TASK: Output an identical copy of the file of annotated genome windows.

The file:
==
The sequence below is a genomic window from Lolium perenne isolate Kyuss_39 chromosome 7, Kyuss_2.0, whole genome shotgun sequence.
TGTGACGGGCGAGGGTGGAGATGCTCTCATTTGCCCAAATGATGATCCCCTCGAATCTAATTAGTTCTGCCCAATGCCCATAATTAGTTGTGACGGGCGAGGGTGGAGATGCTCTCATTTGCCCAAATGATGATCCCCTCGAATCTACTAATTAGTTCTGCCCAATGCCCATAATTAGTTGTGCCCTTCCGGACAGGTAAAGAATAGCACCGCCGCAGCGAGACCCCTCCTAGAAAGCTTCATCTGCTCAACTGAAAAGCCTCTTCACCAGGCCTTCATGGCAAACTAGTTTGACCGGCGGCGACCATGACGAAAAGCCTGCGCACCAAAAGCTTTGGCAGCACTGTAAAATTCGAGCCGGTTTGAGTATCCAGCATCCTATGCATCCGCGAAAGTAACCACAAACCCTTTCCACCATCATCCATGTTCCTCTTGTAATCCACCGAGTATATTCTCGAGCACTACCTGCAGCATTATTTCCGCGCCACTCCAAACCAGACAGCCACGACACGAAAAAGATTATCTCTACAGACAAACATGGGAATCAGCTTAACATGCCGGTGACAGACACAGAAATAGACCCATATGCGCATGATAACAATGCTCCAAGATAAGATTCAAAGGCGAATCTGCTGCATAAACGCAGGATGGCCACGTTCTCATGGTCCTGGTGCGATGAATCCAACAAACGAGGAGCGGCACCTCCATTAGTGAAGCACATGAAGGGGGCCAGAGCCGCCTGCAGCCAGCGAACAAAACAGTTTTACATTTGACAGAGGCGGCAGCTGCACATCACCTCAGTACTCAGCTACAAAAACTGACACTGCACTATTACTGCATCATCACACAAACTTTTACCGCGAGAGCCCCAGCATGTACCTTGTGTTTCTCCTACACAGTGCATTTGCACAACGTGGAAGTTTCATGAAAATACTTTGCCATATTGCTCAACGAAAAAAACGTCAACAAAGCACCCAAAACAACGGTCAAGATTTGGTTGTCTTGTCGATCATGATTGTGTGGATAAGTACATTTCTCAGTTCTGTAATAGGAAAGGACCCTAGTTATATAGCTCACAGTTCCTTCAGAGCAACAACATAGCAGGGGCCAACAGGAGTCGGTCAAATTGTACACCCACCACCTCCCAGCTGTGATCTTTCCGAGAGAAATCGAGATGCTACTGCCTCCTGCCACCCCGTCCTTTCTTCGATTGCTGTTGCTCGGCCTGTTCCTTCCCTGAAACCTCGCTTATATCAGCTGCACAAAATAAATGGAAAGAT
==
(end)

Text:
The sequence below is a genomic window from Lolium perenne isolate Kyuss_39 chromosome 7, Kyuss_2.0, whole genome shotgun sequence.
TGTGACGGGCGAGGGTGGAGATGCTCTCATTTGCCCAAATGATGATCCCCTCGAATCTAATTAGTTCTGCCCAATGCCCATAATTAGTTGTGACGGGCGAGGGTGGAGATGCTCTCATTTGCCCAAATGATGATCCCCTCGAATCTACTAATTAGTTCTGCCCAATGCCCATAATTAGTTGTGCCCTTCCGGACAGGTAAAGAATAGCACCGCCGCAGCGAGACCCCTCCTAGAAAGCTTCATCTGCTCAACTGAAAAGCCTCTTCACCAGGCCTTCATGGCAAACTAGTTTGACCGGCGGCGACCATGACGAAAAGCCTGCGCACCAAAAGCTTTGGCAGCACTGTAAAATTCGAGCCGGTTTGAGTATCCAGCATCCTATGCATCCGCGAAAGTAACCACAAACCCTTTCCACCATCATCCATGTTCCTCTTGTAATCCACCGAGTATATTCTCGAGCACTACCTGCAGCATTATTTCCGCGCCACTCCAAACCAGACAGCCACGACACGAAAAAGATTATCTCTACAGACAAACATGGGAATCAGCTTAACATGCCGGTGACAGACACAGAAATAGACCCATATGCGCATGATAACAATGCTCCAAGATAAGATTCAAAGGCGAATCTGCTGCATAAACGCAGGATGGCCACGTTCTCATGGTCCTGGTGCGATGAATCCAACAAACGAGGAGCGGCACCTCCATTAGTGAAGCACATGAAGGGGGCCAGAGCCGCCTGCAGCCAGCGAACAAAACAGTTTTACATTTGACAGAGGCGGCAGCTGCACATCACCTCAGTACTCAGCTACAAAAACTGACACTGCACTATTACTGCATCATCACACAAACTTTTACCGCGAGAGCCCCAGCATGTACCTTGTGTTTCTCCTACACAGTGCATTTGCACAACGTGGAAGTTTCATGAAAATACTTTGCCATATTGCTCAACGAAAAAAACGTCAACAAAGCACCCAAAACAACGGTCAAGATTTGGTTGTCTTGTCGATCATGATTGTGTGGATAAGTACATTTCTCAGTTCTGTAATAGGAAAGGACCCTAGTTATATAGCTCACAGTTCCTTCAGAGCAACAACATAGCAGGGGCCAACAGGAGTCGGTCAAATTGTACACCCACCACCTCCCAGCTGTGATCTTTCCGAGAGAAATCGAGATGCTACTGCCTCCTGCCACCCCGTCCTTTCTTCGATTGCTGTTGCTCGGCCTGTTCCTTCCCTGAAACCTCGCTTATATCAGCTGCACAAAATAAATGGAAAGAT